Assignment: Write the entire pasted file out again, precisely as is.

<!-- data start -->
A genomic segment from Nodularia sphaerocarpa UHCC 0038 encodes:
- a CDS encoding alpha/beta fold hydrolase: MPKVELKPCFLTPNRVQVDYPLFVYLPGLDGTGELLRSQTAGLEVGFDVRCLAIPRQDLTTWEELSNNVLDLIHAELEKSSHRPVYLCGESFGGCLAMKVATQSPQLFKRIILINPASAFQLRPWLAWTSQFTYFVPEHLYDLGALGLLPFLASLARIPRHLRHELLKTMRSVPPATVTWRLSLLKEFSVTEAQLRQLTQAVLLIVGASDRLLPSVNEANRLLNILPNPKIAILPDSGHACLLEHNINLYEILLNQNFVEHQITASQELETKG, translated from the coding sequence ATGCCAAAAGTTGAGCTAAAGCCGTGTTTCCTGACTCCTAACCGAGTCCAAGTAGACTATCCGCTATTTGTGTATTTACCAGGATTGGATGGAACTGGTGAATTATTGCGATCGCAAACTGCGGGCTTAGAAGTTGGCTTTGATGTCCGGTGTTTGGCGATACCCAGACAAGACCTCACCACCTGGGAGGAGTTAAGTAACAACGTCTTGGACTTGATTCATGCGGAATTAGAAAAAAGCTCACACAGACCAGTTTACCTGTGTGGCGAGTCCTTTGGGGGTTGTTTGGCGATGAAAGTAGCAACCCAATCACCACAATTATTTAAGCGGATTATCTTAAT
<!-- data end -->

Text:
A genomic segment from Nodularia sphaerocarpa UHCC 0038 encodes:
- a CDS encoding alpha/beta fold hydrolase: MPKVELKPCFLTPNRVQVDYPLFVYLPGLDGTGELLRSQTAGLEVGFDVRCLAIPRQDLTTWEELSNNVLDLIHAELEKSSHRPVYLCGESFGGCLAMKVATQSPQLFKRIILINPASAFQLRPWLAWTSQFTYFVPEHLYDLGALGLLPFLASLARIPRHLRHELLKTMRSVPPATVTWRLSLLKEFSVTEAQLRQLTQAVLLIVGASDRLLPSVNEANRLLNILPNPKIAILPDSGHACLLEHNINLYEILLNQNFVEHQITASQELETKG, translated from the coding sequence ATGCCAAAAGTTGAGCTAAAGCCGTGTTTCCTGACTCCTAACCGAGTCCAAGTAGACTATCCGCTATTTGTGTATTTACCAGGATTGGATGGAACTGGTGAATTATTGCGATCGCAAACTGCGGGCTTAGAAGTTGGCTTTGATGTCCGGTGTTTGGCGATACCCAGACAAGACCTCACCACCTGGGAGGAGTTAAGTAACAACGTCTTGGACTTGATTCATGCGGAATTAGAAAAAAGCTCACACAGACCAGTTTACCTGTGTGGCGAGTCCTTTGGGGGTTGTTTGGCGATGAAAGTAGCAACCCAATCACCACAATTATTTAAGCGGATTATCTTAAT